Rishi Sunak pretends to be a new broom sweeping away the 13 years of incompetent government. There are reports that his HS2 policy is meant to signal to the electorate a new approach. It and the lies about cancelling policies based on social media conspiracy theories show just how desperate the UK government has become. They’ve run out of ideas, they’ve run out of money and they offer nothing but trumped up culture war issues to appeal to their GB news watching base.
The problem is that most voters aren’t interested. Inflation, housing and the contraction of public services will always be the focus of voters’ minds and on these questions the Tories have no answers.
Sunak may be right on one issue though. He says there isn’t widespread enthusiasm for Labour. And on this he’s maybe closer to the truth than many commentators want to believe. There certainly isn’t anything like the feeling of excitement and enthusiasm for Starmer as there was for Blair. The end of the Thatcher / Major era didn’t feel like this. There was a palpable shift then, a sense that change was coming and a certain level of optimism and excitement went along with that. Today it feels more like resignation. That the only way to get these appalling crooks and charlatans out is by voting for something no one really wants but which at least has the virtue of not being the Tories.
In Rutherglen turnout was lower than at any Scottish Westminster by-election in history. Voters aren’t flocking to Labour. Nor does the evidence suggest that they are particularly ‘turning back’ to Labour. Instead it looks in Scotland like many SNP voters are staying at home. We can’t expect Scotland not to be impacted by the slow implosion in normal politics which is taking place in the UK. The gravitational pull is so strong and the British political planet so large compared to ours that we will get dragged along as change happens.
That presents problems for the present SNP leadership and it will have the job over the next 24 months or so of calming activists. It seems likely that the present electoral cycle may result in difficulties for the SNP. If the leadership is unable to motivate activists and voters we may see some losses.
Our project is large enough to sustain some setbacks at Westminster. The damage which the UK has done to itself through Brexit and the long term destruction of infrastructure is not something which the state will ever recover from. The decades long decline isn’t coming to an end any time soon. Labour will soon be overwhelmed by the job of managing the problems they will inherit from the Tories. They have no clear plans about how they’ll deal with these massive difficulties. And there are no easy solutions. Any move towards reintegration with the EU will be tortuously hard to manage given the widespread support there is south of the Border for English isolationism. An early return to the EU is unlikely and without it the economy will continue to falter.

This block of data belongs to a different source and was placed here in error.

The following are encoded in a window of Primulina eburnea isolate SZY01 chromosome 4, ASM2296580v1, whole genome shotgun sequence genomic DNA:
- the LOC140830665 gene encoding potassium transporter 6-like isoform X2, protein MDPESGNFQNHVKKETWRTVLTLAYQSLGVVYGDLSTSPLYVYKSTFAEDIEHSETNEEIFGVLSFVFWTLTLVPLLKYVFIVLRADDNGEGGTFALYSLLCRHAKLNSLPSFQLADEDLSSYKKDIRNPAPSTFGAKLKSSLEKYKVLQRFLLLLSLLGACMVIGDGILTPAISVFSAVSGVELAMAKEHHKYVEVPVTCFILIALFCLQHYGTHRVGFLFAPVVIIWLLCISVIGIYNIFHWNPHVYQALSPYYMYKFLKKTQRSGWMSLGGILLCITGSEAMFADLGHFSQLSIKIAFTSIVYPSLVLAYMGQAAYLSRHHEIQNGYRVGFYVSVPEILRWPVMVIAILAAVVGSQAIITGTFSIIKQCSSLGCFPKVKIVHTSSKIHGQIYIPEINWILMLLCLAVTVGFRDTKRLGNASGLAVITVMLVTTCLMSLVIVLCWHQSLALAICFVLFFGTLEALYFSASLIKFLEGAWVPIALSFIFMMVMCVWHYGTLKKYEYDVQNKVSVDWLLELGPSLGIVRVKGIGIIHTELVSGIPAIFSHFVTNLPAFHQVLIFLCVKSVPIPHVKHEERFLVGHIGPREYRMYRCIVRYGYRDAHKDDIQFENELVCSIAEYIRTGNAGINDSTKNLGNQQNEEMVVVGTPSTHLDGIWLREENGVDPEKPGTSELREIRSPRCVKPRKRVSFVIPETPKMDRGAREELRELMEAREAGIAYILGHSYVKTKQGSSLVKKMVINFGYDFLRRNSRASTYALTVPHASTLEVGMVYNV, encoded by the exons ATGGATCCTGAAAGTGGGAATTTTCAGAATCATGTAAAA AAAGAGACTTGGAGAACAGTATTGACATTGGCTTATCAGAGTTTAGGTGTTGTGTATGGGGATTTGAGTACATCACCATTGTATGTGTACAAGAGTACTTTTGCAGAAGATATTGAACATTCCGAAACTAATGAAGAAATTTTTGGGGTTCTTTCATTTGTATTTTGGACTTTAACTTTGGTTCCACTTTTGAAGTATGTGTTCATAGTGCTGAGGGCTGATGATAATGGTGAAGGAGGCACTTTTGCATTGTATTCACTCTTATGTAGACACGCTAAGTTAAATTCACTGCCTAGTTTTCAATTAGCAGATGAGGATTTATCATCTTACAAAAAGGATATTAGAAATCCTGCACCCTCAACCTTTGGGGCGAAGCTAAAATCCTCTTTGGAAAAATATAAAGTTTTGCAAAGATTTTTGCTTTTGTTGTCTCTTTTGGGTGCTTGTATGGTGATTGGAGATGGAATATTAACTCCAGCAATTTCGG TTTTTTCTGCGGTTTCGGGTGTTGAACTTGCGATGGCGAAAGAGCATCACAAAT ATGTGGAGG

Starmer won’t enjoy the electoral benefits of the economic boom that accompanied Blair’s first term. It’s almost certain that support for Labour will quickly ebb. And that’s good news for independence supporters. Because our electoral cycle in Scotland places us in a position where we can gain from Labour’s problems. It seems possible that the main opposition to Labour in England will come from the radical right whether that’s within the Conservative party or from Reform UK. The unionists used to sneer when we forecast the UK leaving the EU and Boris Johnson becoming prime minister. But we were right. And now it doesn’t seem so unlikely that Nigel Farage may end up as PM in the not so distant future. If Starmer is elected it’s certain it will be a short interregnum between hard right English nationalists.
The UK is failing. More and more it’s the case that England is turning away from the world. Turning in on itself, focusing on its long term obsession about the dangers of outsiders and foreigners. While this process of change is underway it seems inevitable we will see our main concerns sidelined and our electoral successes may not be as overwhelming. But it is certain this will be a temporary problem. The UK won’t recover. The only way to create a modern and prosperous country is through independence. That logic will reassert itself shortly and our journey to full sovereignty will become inevitable.